BCBSM's surplus is well below its maximum level. Our current surplus, as measure by Risk Based Capital, is approximately 415% below the statutory maximum. Both the Commissioner of The Office of Financial and Insurance Regulation and a Michigan court have ruled that, as a matter of law, the Commissioner does not have the authority to use surplus in place of rate increases unless it exceeds the statutory maximum. Furthermore, despite being one of the five largest Blues plans in terms of membership, we are among the lowest capitalized plans in the country. Maintaining adequate reserves is not just a regulatory requirement; it is our responsibility to ensure we are adequately capitalized to protect our members in the event of a major catastrophe.
Within our individual products portfolio, we offer benefit plans that vary widely in accordance with customer demands regarding coverage and price, just as any other business markets its products. At renewal, Michigan law requires policies be renewed as written.
Our actual medical loss ratio on individual products in 2008 was 127 percent. That means we paid out $1.27 in claims for every $1 we collect in premiums. Compare that to commercial insurers operating in Michigan and you'll find a much lower loss ratio, likely between 50 percent and 60 percent. Michigan does not regulate, except for Blue Cross, a minimum loss ratio, whereas many other states have adopted loss ratios between 65 percent and 80 percent for their individual markets.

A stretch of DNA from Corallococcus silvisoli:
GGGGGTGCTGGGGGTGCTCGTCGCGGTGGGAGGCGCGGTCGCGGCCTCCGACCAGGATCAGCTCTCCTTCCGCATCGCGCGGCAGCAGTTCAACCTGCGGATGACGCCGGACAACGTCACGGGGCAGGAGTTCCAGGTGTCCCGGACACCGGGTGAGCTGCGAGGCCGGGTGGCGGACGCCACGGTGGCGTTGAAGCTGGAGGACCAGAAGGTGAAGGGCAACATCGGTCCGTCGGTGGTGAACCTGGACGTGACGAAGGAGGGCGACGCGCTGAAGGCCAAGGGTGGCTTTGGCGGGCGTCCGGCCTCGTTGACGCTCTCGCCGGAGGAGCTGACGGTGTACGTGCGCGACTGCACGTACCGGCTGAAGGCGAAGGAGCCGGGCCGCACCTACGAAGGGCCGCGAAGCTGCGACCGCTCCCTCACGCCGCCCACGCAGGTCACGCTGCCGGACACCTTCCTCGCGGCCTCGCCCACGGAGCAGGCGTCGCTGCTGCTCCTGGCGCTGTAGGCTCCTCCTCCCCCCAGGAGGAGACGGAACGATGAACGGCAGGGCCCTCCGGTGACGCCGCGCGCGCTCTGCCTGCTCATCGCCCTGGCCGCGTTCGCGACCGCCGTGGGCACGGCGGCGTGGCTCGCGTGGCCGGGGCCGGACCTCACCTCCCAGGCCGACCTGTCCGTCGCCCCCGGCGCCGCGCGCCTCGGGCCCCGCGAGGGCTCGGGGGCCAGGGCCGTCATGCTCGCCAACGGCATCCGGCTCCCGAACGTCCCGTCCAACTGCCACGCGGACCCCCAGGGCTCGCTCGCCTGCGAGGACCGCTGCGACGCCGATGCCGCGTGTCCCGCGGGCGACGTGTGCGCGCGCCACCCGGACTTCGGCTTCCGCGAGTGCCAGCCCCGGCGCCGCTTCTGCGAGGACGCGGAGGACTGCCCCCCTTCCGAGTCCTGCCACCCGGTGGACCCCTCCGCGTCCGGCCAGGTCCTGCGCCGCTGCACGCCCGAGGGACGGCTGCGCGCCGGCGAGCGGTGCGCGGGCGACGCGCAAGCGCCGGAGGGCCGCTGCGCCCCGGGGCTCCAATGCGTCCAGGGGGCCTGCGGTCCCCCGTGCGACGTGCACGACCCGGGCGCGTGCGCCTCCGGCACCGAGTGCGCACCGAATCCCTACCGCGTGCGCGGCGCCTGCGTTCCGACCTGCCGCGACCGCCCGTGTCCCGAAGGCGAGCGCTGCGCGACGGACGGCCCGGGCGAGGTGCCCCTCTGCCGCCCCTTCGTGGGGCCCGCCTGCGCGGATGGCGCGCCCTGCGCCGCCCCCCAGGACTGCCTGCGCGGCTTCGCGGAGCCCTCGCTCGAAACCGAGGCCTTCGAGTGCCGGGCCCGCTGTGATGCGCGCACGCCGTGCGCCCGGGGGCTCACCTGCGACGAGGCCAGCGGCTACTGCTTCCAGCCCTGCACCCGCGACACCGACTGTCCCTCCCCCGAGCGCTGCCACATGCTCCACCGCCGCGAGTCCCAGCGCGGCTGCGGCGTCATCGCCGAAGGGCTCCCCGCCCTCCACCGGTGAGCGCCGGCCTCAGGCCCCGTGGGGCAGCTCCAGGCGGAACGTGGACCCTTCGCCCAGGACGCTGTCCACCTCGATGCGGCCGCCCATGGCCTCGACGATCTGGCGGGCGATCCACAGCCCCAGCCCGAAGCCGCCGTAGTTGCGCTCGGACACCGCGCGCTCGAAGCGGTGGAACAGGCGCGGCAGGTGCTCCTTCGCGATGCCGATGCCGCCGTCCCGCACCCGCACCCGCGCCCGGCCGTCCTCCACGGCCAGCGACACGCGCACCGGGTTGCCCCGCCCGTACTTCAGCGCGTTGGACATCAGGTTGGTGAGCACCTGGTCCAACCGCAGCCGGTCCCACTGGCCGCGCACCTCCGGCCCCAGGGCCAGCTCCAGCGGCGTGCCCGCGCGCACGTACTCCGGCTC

The best way to minimize future rate increases is for Congress to enact meaningful, consistent reform that applies to all insurers. Without reform at the federal or state level, BCBSM will continue to find itself in the difficult position of needing to file for significant rate increases. It is our sincere hope that reform will work to level the playing field in this area so rate increases will moderate over time, something not possible without reform. Who is affected by rate increases depends on the product lines for which we seek increases. While we cannot predict the future, it is safe to say nearly all individual members in our book of business will continue to be affected by rate increases, which will be higher without reform.
On the question of compensation, we were asked for the same information by Congressman Henry Waxman, chair of the Energy and Commerce Committee, and we will provide you with this information when we respond to him. But please note that executive compensation is also carefully monitored by our regulators and has been found to be reasonable and in keeping with sound business practices.
Please feel free to continue asking questions, and we will be happy to help in any way possible as we all work together on this important endeavor that has such far-reaching implications for business, government and the American people.
Daniel J. Loepp
President and CEO
Blue Cross Blue Shield of Michigan
cc: Michigan Congressional Delegation
Michigan Governor Jennifer M. Granholm
Blue Cross Blue Shield of Michigan is a nonprofit corporation and an independent licensee of the Blue Cross and Blue Shield Association.